Some Apple devices in Australia and New Zealand are reportedly being held for ransom. Yes, you heard that right.
A group of iPhone and iPad owners there took to this Apple forum early Tuesday morning after receiving similar "or-else" messages. One user writes, "I went to check my phone and there was a message on the screen (it's still there) saying that my device(s) had been hacked by 'Oleg Pliss.'"
Those messages, as CNET reports, then requested users send $100 to a PayPal account to regain access to their devices.
This type of attack is known as "ransomware." However, Naked Security says this one is a bit different because the affected devices aren't infected with malware, according to reports.
The attack was first reported by The Age. It says that name, "Oleg Pliss," is real, but it's probably not who's behind the attack. "It is likely hackers are using the unusual name as a front to get money from people."
It appears whoever is behind the ransomware is locking phones via Apple's Find My iPhone feature.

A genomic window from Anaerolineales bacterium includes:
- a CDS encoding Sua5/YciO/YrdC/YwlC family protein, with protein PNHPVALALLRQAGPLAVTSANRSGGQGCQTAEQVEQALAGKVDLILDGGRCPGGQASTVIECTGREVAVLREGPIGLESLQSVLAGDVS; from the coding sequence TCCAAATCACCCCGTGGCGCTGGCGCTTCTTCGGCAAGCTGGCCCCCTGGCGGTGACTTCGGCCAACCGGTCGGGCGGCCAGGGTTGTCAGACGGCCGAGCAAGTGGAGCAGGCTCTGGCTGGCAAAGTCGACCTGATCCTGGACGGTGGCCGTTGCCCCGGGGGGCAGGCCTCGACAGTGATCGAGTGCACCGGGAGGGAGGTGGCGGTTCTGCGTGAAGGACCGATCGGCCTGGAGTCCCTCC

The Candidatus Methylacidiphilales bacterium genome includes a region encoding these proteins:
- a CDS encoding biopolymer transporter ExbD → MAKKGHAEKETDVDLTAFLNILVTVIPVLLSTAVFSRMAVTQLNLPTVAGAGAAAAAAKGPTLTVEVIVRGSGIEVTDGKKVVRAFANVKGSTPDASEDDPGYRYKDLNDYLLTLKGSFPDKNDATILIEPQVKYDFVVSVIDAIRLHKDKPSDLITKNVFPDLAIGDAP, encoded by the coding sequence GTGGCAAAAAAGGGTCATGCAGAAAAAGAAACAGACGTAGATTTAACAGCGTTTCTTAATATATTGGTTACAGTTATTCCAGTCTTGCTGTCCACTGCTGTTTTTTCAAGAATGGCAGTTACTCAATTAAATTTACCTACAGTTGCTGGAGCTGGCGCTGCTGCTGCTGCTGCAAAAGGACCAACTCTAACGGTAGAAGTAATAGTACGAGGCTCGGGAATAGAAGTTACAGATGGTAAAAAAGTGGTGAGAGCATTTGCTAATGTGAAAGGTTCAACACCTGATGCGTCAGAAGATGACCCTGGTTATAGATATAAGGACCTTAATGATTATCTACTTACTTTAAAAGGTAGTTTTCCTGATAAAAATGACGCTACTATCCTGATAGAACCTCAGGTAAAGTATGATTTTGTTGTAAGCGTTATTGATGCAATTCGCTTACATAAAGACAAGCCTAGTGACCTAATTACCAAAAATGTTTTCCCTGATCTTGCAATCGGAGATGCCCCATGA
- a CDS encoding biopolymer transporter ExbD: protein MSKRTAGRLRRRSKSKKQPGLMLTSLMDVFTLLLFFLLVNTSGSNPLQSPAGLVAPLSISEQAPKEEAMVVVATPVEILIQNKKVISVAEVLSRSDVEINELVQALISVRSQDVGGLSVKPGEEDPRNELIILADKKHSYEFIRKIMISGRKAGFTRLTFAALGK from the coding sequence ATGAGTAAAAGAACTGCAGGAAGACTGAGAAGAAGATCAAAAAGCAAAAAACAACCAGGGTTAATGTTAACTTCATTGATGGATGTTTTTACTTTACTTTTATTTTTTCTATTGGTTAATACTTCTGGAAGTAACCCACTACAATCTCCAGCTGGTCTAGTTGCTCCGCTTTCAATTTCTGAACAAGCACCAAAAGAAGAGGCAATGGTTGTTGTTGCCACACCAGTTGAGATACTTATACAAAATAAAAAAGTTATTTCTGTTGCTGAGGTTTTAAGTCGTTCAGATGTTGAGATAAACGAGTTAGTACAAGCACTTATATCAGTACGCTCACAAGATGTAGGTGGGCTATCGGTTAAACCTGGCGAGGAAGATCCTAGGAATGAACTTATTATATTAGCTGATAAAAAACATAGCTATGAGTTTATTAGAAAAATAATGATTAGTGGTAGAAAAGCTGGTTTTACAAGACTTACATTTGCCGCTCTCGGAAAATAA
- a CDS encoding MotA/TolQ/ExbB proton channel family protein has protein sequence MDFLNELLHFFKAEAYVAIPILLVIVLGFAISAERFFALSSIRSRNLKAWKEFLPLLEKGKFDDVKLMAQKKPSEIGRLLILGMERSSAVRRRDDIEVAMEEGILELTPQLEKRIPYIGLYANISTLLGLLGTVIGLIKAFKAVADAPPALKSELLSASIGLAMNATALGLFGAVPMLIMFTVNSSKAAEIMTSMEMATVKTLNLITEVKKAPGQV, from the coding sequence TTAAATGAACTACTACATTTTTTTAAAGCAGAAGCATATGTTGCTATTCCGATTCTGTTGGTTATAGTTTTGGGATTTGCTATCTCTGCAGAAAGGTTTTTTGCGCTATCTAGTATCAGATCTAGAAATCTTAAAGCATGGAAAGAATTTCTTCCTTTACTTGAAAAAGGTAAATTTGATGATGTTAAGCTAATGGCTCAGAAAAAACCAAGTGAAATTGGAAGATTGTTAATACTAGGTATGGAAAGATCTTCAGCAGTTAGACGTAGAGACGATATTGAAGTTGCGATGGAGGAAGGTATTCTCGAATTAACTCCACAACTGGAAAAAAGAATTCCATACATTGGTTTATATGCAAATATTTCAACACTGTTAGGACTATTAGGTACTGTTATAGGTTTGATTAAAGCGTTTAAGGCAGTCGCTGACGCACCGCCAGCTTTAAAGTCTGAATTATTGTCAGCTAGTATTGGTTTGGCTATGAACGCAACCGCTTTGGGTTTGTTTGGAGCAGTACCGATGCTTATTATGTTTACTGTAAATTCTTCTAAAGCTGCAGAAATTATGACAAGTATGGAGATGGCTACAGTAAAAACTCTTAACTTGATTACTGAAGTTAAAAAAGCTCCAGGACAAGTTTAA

But this can only be accessed using an Apple ID and password. So the hackers have those — but how? (Via Apple)
The Los Angeles Times reports on one theory most in the media agree with. "The hacker may have gained access to users' accounts with information from databases stolen from other tech companies."
Think about it. AOL, Adobe, Yahoo and — just last week — eBay have all fallen victim to recent security breaches.
And as with those breaches, the best defense here is a strong password that's unique from other sites and tech services.
The only defense for those who've already been hacked, though, was having a passcode or Touch ID. (Via Apple)
9to5Mac reports: "If you've created a passcode on your device, you (or [malicious] users with access to your account) cannot change it from Find My iPhone. It can only be changed or removed directly from the device."
Hint: If you don't have a passcode, get one. Also, now might be a good time to go online and set up two-step verification on your Apple ID.
This way, anytime you or someone else types in your Apple ID password, you'll receive a text with a four-digit code. You — or whoever — would then be required to enter that code before accessing anything with your Apple ID. (Via Apple)
So the hacker would need to steal your phone, too. Apple has yet to comment on the ransomware publicly.
But an information security consultant told the BBC Apple has to move quickly to reassure customers. "Even just to let them know what you're doing to deal with the issue can be reassuring. Remaining silent is not an option these days."